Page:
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The 2012 World Junior Hockey Championships have wrapped up and although none
of the five Montreal prospects came away with gold medals, three of them still
picked up a bronze.  It was an up and down tournament for several of the
prospects as some met their expectations while others didn’t.  Here are my
assessments for each player.

Nathan Beaulieu (Canada): C-  His inclusion on Team Canada was a
surprise to some who thought they may go with more of an offensive or defensive
specialist instead of a two-way guy.  Sadly, he never seemed to get going
as although he was a PP player for most of the tourney, he was near invisible on
the scoresheet.  Discipline was also a problem for him early on as he led
all players in PIMS for a few days.  The lack of hustle on the eventual
Russia game winner seemed to be the straw that broke the camel’s back in terms
of playing time; even with six defencemen against Finland, he saw very little
ice time after the first period.  There’s still lots to like about his
overall potential but this was not his finest couple of weeks.

Michael Bournival (Canada): C+  Expectations for the former
Colorado third rounder weren’t the highest as he was pegged as a fourth liner
and stayed there throughout the tournament.  He showed the same elements
that had him fighting for a spot late in training camp with the Habs, decent
speed and strong defensive hustle.  His job was pretty much to provide
effective enough shifts to give the other lines a breather somewhat regularly
and he did that well.  I was, however, hoping to see a bit more offensively
from him given the sniping abilities he has displayed so far in the QMJHL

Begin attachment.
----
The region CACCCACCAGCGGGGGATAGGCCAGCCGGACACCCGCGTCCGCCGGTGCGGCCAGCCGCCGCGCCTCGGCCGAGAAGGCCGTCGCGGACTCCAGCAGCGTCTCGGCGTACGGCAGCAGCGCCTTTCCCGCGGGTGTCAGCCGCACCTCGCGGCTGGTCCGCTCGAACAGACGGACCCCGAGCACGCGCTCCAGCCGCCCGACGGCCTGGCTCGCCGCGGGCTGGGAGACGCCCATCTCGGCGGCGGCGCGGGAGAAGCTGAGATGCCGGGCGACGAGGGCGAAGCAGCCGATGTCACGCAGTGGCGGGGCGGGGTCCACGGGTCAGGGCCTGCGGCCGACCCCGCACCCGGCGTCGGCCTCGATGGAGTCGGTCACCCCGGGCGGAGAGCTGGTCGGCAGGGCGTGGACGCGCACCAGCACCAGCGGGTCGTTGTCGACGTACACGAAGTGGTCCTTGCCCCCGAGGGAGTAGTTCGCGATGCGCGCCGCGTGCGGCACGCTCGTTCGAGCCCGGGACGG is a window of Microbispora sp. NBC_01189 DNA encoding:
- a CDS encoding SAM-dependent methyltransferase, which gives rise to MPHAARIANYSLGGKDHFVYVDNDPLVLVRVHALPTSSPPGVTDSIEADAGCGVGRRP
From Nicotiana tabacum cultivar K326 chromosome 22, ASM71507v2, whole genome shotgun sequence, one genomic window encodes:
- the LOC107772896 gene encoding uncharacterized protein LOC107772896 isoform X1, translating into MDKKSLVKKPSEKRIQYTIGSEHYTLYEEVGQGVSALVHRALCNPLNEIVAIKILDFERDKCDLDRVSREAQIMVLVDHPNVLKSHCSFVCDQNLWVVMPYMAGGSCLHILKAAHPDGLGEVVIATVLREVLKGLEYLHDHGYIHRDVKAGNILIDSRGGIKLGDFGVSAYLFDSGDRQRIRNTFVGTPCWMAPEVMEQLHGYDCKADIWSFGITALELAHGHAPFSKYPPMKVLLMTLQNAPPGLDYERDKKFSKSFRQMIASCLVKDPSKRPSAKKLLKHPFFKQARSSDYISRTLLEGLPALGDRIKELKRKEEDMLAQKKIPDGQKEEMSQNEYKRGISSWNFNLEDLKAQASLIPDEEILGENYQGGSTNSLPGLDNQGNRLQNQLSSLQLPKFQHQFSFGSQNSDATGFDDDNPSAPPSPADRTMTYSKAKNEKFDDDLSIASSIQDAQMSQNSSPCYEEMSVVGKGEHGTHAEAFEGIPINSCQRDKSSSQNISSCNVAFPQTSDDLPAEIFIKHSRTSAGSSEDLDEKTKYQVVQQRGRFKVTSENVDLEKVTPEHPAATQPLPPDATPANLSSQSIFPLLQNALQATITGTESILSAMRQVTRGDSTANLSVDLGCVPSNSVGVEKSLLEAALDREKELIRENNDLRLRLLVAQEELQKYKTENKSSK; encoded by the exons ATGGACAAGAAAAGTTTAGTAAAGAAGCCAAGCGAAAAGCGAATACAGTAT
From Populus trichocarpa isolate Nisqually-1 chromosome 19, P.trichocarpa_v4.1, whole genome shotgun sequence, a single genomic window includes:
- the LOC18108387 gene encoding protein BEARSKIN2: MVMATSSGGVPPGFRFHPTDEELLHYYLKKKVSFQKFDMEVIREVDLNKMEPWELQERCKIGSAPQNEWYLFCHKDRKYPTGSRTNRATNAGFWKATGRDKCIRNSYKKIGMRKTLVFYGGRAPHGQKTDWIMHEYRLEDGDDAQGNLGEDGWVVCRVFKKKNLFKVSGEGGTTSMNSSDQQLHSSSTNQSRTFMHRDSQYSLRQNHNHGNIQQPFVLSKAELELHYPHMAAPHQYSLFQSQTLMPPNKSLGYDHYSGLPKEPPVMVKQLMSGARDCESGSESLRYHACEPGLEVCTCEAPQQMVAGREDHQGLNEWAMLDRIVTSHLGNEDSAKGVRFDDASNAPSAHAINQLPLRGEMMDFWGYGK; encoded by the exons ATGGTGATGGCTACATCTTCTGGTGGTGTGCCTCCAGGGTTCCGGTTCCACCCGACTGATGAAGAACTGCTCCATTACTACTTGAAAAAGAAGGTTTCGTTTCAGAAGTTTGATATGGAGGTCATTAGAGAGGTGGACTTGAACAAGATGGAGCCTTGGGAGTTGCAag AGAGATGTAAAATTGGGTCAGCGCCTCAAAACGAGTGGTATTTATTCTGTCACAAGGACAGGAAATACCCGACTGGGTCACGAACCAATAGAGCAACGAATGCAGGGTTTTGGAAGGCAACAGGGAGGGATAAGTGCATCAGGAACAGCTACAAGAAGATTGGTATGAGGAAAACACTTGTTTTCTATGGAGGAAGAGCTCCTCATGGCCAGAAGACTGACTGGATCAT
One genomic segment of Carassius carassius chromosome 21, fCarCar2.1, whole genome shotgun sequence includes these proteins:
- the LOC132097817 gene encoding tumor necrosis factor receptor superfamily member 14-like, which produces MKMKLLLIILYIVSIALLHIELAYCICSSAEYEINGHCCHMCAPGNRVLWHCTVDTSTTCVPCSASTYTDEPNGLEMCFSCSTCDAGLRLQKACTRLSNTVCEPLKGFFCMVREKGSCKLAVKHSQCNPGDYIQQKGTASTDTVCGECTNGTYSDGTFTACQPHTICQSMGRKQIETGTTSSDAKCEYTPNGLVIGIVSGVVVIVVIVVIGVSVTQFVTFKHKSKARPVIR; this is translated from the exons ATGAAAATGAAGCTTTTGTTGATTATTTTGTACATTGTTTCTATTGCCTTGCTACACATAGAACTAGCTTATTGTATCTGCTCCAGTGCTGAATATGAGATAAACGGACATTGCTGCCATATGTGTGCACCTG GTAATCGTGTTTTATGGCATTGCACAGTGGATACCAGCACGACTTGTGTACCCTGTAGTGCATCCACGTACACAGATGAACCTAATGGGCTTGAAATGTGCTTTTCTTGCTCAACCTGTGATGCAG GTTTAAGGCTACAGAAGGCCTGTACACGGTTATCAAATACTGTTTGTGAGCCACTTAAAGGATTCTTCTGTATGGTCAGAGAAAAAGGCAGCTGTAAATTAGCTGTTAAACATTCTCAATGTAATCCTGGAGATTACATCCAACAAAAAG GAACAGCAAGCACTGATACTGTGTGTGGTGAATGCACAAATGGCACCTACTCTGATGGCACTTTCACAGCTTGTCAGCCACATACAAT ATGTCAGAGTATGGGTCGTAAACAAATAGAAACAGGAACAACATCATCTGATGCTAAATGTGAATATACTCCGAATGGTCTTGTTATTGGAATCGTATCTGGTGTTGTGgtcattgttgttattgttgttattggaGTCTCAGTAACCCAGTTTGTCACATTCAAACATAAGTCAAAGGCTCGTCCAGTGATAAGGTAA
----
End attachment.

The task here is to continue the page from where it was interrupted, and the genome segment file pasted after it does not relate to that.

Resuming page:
Brendan Gallagher (Canada): B+  Like Bournival, we saw the same
attributes from Montreal’s training camp.  He hustles constantly, has no
fear, and he still hasn’t met a shot he doesn’t like.  His overall
production was so-so especially considering he was on what was supposed to be
the number one line but offence wasn’t all that he brought to the team.  He
was an effective penalty killer and was often a sparkplug, especially in the
semi-final against Russia.  His penalty total (five minors in six games) is
a little concerning but to his credit he did draw several to help offset them. 
All in all, a strong tournament for the smallest prospect in the Habs’

Daniel Pribyl (Czech Republic): C  For me, this is almost
equivalent to an N/A as Pribyl really didn’t play a whole lot.  Instead of
that though, I’ll give him the old fashioned ‘average’ grade.  He missed
the first game due to injury then played sparingly the rest of the tourney due
to that injury.  There were some promising moments, especially with his
puckhandling.  His skating was clearly a step slow from the start (and it
wasn’t one of his strengths to begin with) which makes it hard to evaluate a
good chunk of his game.  He still got some valuable experience though which
will come in handy for next year when he’ll be a go-to guy for the Czechs.

Jarred Tinordi (United States): A-  We all know Tinordi’s game is
about the exact opposite of ‘flash and dash.’  His role was to be a
shutdown defenceman and play physically and he did that well enough to be named
one of USA’s top three players of the tournament.  He was a minus player
only once in six games while his overall rating of +7 was a defence high. 
Many fans were down on him after he wasn’t exactly dominant in his first OHL
season but this tournament showed how big of a step forward he has taken this
year; his played the exact style London fans have loved all season long.

For each players’ stats, check out our StatTracker, linked below.